Advertisement
YOU ARE HERE: LAT HomeCollections

Bonds Factor Is Sign of Times

National League: One way or another, Giant slugger will be key, but La Russa says to not forget his teammates.

October 09, 2002|STEVE SPRINGER | TIMES STAFF WRITER

ST. LOUIS — Sitting in the locker room at New York's Madison Square Garden more than half a century ago, Minneapolis Laker center George Mikan, the league's first dominating player, couldn't figure out why none of his teammates were getting dressed for the game.

"Did you see the marquee outside?" he was asked.

It read, "Geo Mikan vs. Knicks."

Barry Bonds knows just how the chagrined Mikan felt.

When the best-of-seven National League championship series begins tonight at Busch Stadium, Bonds wouldn't be surprised to see a sign reading, "Barry Bonds vs. Cards."

Bonds' teammate, Reggie Sanders, refers to the San Francisco Giants as "Barry Bonds and his seven little dwarfs."

Nothing, of course, could be further from the truth. Bonds followed his record 73-homer season of 2001 by winning the league batting title with a .370 mark and posting a .582 on-base mark.

But the Giants didn't win 95 regular-season games, hold off the Dodgers for the wild-card spot and defeat the Atlanta Braves in their division series after trailing 2-1 in games with a roster that included Sleepy, Dopey and Grumpy.

The Giants' .267 team batting average tied them for third in the league with the Arizona Diamondbacks. Jeff Kent, with 37 home runs and 108 runs batted in; Sanders, with 23 homers and 85 RBIs, and David Bell, with 20 homers and 73 RBIs, ably backed up Bonds, who had 46 home runs and 110 RBIs, in the power department.

With a team earned-run average of 3.83, San Francisco was fourth in the league. And its bullpen ERA of 2.91 was second best in the NL.

Even so, one subject dominated Tuesday's media session with St. Louis Manager Tony La Russa. Would he pitch to Bonds?

Oh, there were variations on that theme. Would he pitch to Bonds with the game on the line? Would he pitch to Bonds with the bases empty? Would he pitch to Bonds, under any circumstances, with the bases loaded?

La Russa patiently answered each question.

"What Barry has done the last two years is incredible," he said. "We are not going to pretend he doesn't exist. We will go after him, just as we go after all dangerous hitters. We'll keep the ball away from the middle of the plate.

"The Giants beat the Braves. Barry Bonds didn't beat the Braves. The Giants have a hell of a team and we are going to give them respect."

When the barrage of Bonds' questions began anew, La Russa smiled at a reporter and said, "I know you'll do a very good job of recognizing the rest of the talent on that team and not fall into the trap."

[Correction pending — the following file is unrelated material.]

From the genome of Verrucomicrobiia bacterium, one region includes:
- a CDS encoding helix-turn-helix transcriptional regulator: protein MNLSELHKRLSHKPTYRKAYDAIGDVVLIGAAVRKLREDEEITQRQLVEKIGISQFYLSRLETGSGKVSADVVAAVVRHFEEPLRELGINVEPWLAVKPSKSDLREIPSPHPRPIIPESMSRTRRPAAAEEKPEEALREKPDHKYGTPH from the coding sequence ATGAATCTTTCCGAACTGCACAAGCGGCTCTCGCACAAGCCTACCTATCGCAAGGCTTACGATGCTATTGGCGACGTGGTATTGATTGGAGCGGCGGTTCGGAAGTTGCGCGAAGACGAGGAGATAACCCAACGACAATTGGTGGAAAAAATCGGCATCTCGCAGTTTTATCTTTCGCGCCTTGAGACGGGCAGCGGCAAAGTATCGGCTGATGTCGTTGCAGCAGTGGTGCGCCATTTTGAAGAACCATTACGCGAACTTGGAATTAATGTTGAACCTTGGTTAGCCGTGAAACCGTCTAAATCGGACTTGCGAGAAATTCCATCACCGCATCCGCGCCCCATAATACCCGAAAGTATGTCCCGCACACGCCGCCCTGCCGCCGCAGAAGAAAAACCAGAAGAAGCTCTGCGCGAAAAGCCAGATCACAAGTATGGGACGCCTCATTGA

La Russa, of course, was sending a message. He knows Bonds is Bonds, the most effective player in the game right now, performing at a level only an elite few have ever reached. He expects Bonds to do some damage if he gets pitches he can hit. La Russa's intent was to make sure he didn't provide bulletin-board material for the others in the San Francisco lineup. He doesn't want those "seven dwarfs" to feel so slighted that they turn into giants at the plate. Not only San Francisco Giants, but slugging giants.

La Russa knows all about these mind games. A few years ago, he was on the other side when Mark McGwire was in his lineup and other teams were pitching around the St. Louis first baseman.

That this discussion was even taking place shows how far Bonds has come. Until a week ago, despite all his regular-season heroics, the big question was: Why does Bonds always choke in big games? Never mind the World Series. He's never been in one. But until Monday night, he never even had been on a team that won a postseason series of any sort, going 0-5 with the Giants and Pittsburgh Pirates. Before this year's division series, Bonds had a .196 postseason average with one homer and six RBIs.

Against the Braves, he hit .294 with three home runs and four RBIs in the five games.

Matt Morris, tonight's starter for the Cardinals, was also subjected to a media grilling on the subject of Bonds.

"I would like to go after him every time, every at-bat if the situation called for it," Morris said. "But obviously, I'm not going to do something to jeopardize the win.... I'm going to be careful.

"Being a competitor, you don't want to get booed in your home park by walking him all the time. But being a winner, you want to do the right thing to win the ballgame, also, and not let your ego get in the way of what you are trying to accomplish."

La Russa isn't concerned about the fans' reaction to his strategy.

The Cardinal manager said, "I've got a feeling that a whole lot more of our fans will boo Matt if he throws a hanging curveball down the middle, or a nothing fastball down the middle, and Bonds hits a couple of home runs.

"If Matt misses with that curveball or fastball and walks [Bonds] a time or two, and a few people boo because they can't see Barry hit a home run, then they are misunderstanding the competition. We are here to compete against the Giants."

So change that sign to read, "Giants, including Bonds when unavoidable, vs. Cards."

*

(BEGIN TEXT OF INFOBOX)

Anyone's Guess

It's hard to figure Barry Bonds' chances against the St. Louis pitching staff based on the regular season. Because of injuries, Bonds made only token appearances against the Cardinals. A look at Bonds against National League teams this season:

*--* Team AB H HR RBI BA BB Florida 12 8 3 5 667 9 Philadelphia 12 6 1 1 500 3 St. Louis 2 1 0 0 500 3 Pittsburgh 17 8 3 6 471 11 Houston 13 6 1 2 462 9 Cincinnati 11 5 2 2 455 14 San Diego 46 20 7 21 435 34 Dodgers 40 16 6 18 400 21 Atlanta 19 7 1 3 368 10 Colorado 66 23 7 15 348 7 Milwaukee 13 4 2 5 308 10 Montreal 13 4 2 2 308 4 Arizona 57 18 7 19 316 26 Chicago 15 4 1 4 267 5 New York 18 3 1 2 167 6

*--*

Advertisement
Los Angeles Times Articles
|
|
|